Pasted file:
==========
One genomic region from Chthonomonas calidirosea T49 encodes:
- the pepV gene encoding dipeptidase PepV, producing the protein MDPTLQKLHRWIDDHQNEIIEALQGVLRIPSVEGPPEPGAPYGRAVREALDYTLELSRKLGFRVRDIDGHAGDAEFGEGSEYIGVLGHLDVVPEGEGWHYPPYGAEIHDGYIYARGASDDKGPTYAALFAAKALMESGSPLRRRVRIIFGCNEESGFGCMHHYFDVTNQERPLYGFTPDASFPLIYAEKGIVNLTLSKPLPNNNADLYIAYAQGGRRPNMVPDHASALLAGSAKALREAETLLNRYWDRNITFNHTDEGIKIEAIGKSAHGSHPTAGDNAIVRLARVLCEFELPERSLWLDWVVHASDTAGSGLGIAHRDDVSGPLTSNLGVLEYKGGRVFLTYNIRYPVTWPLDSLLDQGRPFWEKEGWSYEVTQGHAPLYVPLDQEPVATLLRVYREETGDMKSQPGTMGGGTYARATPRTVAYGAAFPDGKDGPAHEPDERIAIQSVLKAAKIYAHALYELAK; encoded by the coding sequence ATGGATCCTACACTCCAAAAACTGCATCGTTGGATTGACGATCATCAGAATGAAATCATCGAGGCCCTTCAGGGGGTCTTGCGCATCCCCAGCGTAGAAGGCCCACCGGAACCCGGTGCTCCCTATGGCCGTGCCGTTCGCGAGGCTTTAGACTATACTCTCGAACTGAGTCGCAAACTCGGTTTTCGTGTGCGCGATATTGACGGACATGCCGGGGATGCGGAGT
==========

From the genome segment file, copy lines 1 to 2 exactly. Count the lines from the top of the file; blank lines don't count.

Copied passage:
One genomic region from Chthonomonas calidirosea T49 encodes:
- the pepV gene encoding dipeptidase PepV, producing the protein MDPTLQKLHRWIDDHQNEIIEALQGVLRIPSVEGPPEPGAPYGRAVREALDYTLELSRKLGFRVRDIDGHAGDAEFGEGSEYIGVLGHLDVVPEGEGWHYPPYGAEIHDGYIYARGASDDKGPTYAALFAAKALMESGSPLRRRVRIIFGCNEESGFGCMHHYFDVTNQERPLYGFTPDASFPLIYAEKGIVNLTLSKPLPNNNADLYIAYAQGGRRPNMVPDHASALLAGSAKALREAETLLNRYWDRNITFNHTDEGIKIEAIGKSAHGSHPTAGDNAIVRLARVLCEFELPERSLWLDWVVHASDTAGSGLGIAHRDDVSGPLTSNLGVLEYKGGRVFLTYNIRYPVTWPLDSLLDQGRPFWEKEGWSYEVTQGHAPLYVPLDQEPVATLLRVYREETGDMKSQPGTMGGGTYARATPRTVAYGAAFPDGKDGPAHEPDERIAIQSVLKAAKIYAHALYELAK; encoded by the coding sequence ATGGATCCTACACTCCAAAAACTGCATCGTTGGATTGACGATCATCAGAATGAAATCATCGAGGCCCTTCAGGGGGTCTTGCGCATCCCCAGCGTAGAAGGCCCACCGGAACCCGGTGCTCCCTATGGCCGTGCCGTTCGCGAGGCTTTAGACTATACTCTCGAACTGAGTCGCAAACTCGGTTTTCGTGTGCGCGATATTGACGGACATGCCGGGGATGCGGAGT